Trust law to become more accessible

Trusts Bill – A New Path

The new Trusts Bill was finally introduced on 1 August 2017.  It’s awaiting its first reading pending input from the Select Committee.

The purpose of the new Bill is summarised as:

This Bill will replace the Trustee Act 1956 and the Perpetuities Act 1964 to make trust law more accessible to everyday users. The Bill clarifies and simplifies core trust principles and essential obligations for trustees to improve understanding about how trusts operate. Importantly, it also preserves the flexibility of the common law, allowing trust law to continue to evolve through the courts. A purpose of the Bill is to be enabling and avoid prescription in order to accommodate the wide range of circumstances in which trusts are used.

A core focus of the Bill is to provide mechanisms to resolve trust-related disputes, which have been occupying the minds of professional trustees and legal advisers for many years.  Disputes create significant costs to resolve them, usually to the detriment of a trust’s beneficiaries, the very people that trust law is designed to protect.

The Bill also proposes changes the role and responsibilities of trustees (professional or not), placing greater emphasis on the way that they administer a trust and deal with its beneficiaries. It will also provide greater clarity and processes to aid the removal of trustees, particularly where it is shown that they are not acting in the best interests of beneficiaries, or are failing to comply with the terms of the trust deed appointing them or with their statutory duties.

Appointment of Special Trust Advisers

Part 4 of the Bill deals with trustees’ powers and indemnities and sections 70 to 72 provide a new facility whereby a trustee, the court [both under the Bill and Part 3 of the Protection of Personal Property Rights Act 1988] and persons with the power to remove or appoint trustees can appoint, or apply to appoint, a Special Trust Adviser.

This is a new and innovative way by which the administration of the trust can be reviewed by an independent specialist, so that a trustee, beneficiaries by application to court, and indeed the settlor of a trust, can seek information and clarity on the administration of a trust.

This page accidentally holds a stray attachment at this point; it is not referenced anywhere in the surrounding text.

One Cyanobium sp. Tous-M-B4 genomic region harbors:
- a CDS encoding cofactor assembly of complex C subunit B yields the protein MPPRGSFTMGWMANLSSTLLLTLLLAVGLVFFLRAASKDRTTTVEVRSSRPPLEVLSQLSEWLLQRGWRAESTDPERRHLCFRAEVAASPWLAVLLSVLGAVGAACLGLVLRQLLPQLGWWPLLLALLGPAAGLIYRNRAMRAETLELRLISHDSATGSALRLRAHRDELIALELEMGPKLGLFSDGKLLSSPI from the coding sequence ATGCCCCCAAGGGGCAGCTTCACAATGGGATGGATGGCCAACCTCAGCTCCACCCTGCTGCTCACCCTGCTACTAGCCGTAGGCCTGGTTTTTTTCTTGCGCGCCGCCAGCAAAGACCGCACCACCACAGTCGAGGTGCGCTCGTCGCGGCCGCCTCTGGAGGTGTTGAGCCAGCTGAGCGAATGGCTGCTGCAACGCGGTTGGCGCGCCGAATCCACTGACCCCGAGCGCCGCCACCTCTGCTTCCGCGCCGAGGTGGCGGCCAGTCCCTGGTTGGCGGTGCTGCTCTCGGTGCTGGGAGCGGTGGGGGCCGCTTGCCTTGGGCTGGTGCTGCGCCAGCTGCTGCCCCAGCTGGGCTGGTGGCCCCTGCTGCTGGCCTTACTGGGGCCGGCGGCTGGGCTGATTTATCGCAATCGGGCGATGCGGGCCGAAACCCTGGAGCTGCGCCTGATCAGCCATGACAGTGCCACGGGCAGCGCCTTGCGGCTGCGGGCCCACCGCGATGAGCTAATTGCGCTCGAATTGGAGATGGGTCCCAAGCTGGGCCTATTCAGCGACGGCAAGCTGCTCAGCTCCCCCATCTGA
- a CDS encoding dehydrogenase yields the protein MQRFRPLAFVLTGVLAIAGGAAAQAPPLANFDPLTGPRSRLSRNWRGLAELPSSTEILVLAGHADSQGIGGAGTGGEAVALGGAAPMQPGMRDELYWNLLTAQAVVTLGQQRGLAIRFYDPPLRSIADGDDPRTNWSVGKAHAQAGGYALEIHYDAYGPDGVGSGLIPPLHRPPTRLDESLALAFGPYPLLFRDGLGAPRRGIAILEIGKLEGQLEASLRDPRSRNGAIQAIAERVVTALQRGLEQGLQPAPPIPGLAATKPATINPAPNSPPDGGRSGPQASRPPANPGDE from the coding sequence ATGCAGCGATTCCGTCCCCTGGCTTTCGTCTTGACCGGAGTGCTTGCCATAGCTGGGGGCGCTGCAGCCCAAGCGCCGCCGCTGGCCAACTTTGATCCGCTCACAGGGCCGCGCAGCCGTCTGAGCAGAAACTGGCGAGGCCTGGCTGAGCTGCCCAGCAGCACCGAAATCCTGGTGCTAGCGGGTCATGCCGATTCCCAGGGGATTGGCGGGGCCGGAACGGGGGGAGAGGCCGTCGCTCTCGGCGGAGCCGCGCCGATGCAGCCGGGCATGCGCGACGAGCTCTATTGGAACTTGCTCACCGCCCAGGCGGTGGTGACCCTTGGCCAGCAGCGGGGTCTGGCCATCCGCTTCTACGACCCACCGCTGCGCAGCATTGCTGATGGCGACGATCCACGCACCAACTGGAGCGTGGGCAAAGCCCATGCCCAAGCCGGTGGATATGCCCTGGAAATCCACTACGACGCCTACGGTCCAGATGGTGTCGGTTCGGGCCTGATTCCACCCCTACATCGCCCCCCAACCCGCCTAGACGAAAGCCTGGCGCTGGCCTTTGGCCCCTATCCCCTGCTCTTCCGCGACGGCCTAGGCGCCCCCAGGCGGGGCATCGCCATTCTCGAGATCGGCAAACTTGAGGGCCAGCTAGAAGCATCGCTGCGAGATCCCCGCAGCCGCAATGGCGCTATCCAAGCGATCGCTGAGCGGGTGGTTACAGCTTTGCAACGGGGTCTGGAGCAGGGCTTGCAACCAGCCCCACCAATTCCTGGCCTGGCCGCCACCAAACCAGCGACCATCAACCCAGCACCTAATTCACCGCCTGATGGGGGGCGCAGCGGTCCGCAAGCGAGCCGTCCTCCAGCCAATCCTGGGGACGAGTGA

For beneficiaries and settlors, this provides a less onerous route than the need of having to seek the removal of a trustee or speculate as to prospective grounds for their removal.

Dispute Resolution under the Bill

In addition to the appointment of a Special Trust Adviser, Part 7 of the Bill deals with court powers in relation to dispute resolution, including powers to review a trustee’s acts, omissions or decisions, and indeed where the court deems it appropriate, appoint a receiver.  It is likely that the Court may also seek to appoint a Special Trust Adviser or Expert Witness to assist in advising the Court.

Role of a Specialist

The Bill, when enacted, will provide the court, trustees, settlors and beneficiaries, and their advisers, opportunities to get greater clarity and transparency on how the management of a trust is being, and should be, carried out.

Specialists appointed to act in the capacity of Special Trust Adviser will need to be competent in understanding the law relating to trusts as well as being able to apply commercial acumen to the resolution of disputes. It’s very likely that the independence, skills and experience of a forensic expert will be required in those situations where incompetence or fraud might be the root cause of the issues or dispute.

Case study – How a Special Trust Adviser adds value

I was recently involved in the review of a long-standing family trust.  You can probably imagine this scenario – the beneficiaries are all family members, the primary purpose of the trust is to provide for the beneficiaries, and on winding up to distribute the net estate equally between the beneficiaries.

During the tenure of the trust, many financial advances have been made between family businesses, entities and the beneficiaries, most of the advances being made as loans rather than capital distributions.

Although the financial statements and tax returns had been well prepared over the years, the details and supporting documentation for many of the journal entries have been lost.  This created disparity between the beneficiaries, which if allowed to increase with interest charges and costs, would inevitably cause family strife. 

My brief was to review the trust transactions over the last 20 years or so to determine the extent of any disparity.  To complete my findings, I applied three different methodologies and by applying and reporting on different options and outcomes, my findings enabled the beneficiaries and trustees to come to a rational consensus and agreement. This helped the family to avoid a dispute that would have been detrimental not only from a financial perspective, but would have also put great strain on family relationships.

This assignment required the use of forensic skills and experience, and the application of some lateral thinking about how best to report the findings to make sure they were seen to be fair and reasonable to all beneficiaries.

If you’d like to know more about the Trusts Bill and what the implications of these are you can email Shaun at [email protected].


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